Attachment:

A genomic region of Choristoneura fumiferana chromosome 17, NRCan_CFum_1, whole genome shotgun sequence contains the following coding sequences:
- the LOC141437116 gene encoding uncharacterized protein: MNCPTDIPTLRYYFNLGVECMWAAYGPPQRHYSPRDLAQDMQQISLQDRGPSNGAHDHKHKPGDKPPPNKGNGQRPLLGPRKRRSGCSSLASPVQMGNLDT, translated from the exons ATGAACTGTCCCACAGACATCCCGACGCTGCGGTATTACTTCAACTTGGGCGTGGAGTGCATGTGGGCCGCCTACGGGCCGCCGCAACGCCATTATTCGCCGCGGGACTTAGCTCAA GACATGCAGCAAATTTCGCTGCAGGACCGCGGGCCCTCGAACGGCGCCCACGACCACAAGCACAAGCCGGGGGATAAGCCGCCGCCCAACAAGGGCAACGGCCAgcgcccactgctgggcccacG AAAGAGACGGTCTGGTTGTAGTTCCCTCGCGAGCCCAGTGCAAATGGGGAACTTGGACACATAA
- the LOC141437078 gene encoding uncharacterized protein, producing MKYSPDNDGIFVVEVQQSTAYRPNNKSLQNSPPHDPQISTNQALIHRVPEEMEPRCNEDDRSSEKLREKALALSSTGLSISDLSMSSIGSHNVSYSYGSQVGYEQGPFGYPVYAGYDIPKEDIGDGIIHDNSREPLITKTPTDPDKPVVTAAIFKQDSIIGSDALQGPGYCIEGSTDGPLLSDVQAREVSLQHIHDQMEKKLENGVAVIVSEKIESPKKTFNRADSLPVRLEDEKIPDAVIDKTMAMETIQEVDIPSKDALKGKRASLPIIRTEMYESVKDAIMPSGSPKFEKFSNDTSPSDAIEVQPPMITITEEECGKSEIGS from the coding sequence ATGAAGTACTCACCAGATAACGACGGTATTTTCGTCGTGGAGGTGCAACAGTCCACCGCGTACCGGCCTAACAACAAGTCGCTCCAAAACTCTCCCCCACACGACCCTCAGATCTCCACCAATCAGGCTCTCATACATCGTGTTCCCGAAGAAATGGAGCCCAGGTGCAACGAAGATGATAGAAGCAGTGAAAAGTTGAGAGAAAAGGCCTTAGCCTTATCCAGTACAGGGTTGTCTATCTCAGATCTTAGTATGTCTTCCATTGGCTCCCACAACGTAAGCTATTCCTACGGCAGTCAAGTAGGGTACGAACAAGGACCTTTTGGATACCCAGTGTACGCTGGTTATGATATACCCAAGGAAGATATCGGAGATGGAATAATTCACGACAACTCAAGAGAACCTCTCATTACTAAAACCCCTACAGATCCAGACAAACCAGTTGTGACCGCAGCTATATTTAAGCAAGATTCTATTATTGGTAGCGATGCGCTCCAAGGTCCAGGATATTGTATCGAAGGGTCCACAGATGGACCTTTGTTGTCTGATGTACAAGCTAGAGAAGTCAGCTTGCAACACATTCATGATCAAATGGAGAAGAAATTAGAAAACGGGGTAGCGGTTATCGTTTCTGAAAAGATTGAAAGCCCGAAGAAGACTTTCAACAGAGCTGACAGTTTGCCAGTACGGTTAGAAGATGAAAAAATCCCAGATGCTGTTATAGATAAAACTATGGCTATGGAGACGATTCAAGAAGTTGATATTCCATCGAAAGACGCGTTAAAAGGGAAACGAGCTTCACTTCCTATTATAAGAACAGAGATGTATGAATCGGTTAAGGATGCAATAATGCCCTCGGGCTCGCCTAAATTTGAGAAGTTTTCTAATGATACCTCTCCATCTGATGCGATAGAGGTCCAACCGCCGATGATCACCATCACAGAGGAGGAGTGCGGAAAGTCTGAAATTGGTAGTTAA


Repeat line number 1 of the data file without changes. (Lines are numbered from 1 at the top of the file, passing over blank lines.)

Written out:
A genomic region of Choristoneura fumiferana chromosome 17, NRCan_CFum_1, whole genome shotgun sequence contains the following coding sequences: